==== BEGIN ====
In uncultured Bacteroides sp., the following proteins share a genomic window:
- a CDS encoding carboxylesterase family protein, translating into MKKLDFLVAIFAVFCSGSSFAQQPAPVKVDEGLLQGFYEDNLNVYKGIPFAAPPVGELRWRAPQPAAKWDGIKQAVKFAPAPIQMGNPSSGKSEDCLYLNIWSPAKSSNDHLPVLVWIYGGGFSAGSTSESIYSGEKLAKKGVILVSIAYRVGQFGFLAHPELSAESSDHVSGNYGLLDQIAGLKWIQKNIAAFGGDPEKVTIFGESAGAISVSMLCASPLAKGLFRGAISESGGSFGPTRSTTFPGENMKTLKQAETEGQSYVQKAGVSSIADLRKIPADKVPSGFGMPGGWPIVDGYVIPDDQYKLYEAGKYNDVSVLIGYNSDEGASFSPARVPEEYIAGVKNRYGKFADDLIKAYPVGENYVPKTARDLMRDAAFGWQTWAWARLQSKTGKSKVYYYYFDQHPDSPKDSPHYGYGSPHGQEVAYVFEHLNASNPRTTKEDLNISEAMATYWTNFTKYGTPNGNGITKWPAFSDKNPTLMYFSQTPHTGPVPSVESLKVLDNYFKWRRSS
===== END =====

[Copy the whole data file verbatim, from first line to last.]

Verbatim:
In uncultured Bacteroides sp., the following proteins share a genomic window:
- a CDS encoding carboxylesterase family protein, translating into MKKLDFLVAIFAVFCSGSSFAQQPAPVKVDEGLLQGFYEDNLNVYKGIPFAAPPVGELRWRAPQPAAKWDGIKQAVKFAPAPIQMGNPSSGKSEDCLYLNIWSPAKSSNDHLPVLVWIYGGGFSAGSTSESIYSGEKLAKKGVILVSIAYRVGQFGFLAHPELSAESSDHVSGNYGLLDQIAGLKWIQKNIAAFGGDPEKVTIFGESAGAISVSMLCASPLAKGLFRGAISESGGSFGPTRSTTFPGENMKTLKQAETEGQSYVQKAGVSSIADLRKIPADKVPSGFGMPGGWPIVDGYVIPDDQYKLYEAGKYNDVSVLIGYNSDEGASFSPARVPEEYIAGVKNRYGKFADDLIKAYPVGENYVPKTARDLMRDAAFGWQTWAWARLQSKTGKSKVYYYYFDQHPDSPKDSPHYGYGSPHGQEVAYVFEHLNASNPRTTKEDLNISEAMATYWTNFTKYGTPNGNGITKWPAFSDKNPTLMYFSQTPHTGPVPSVESLKVLDNYFKWRRSS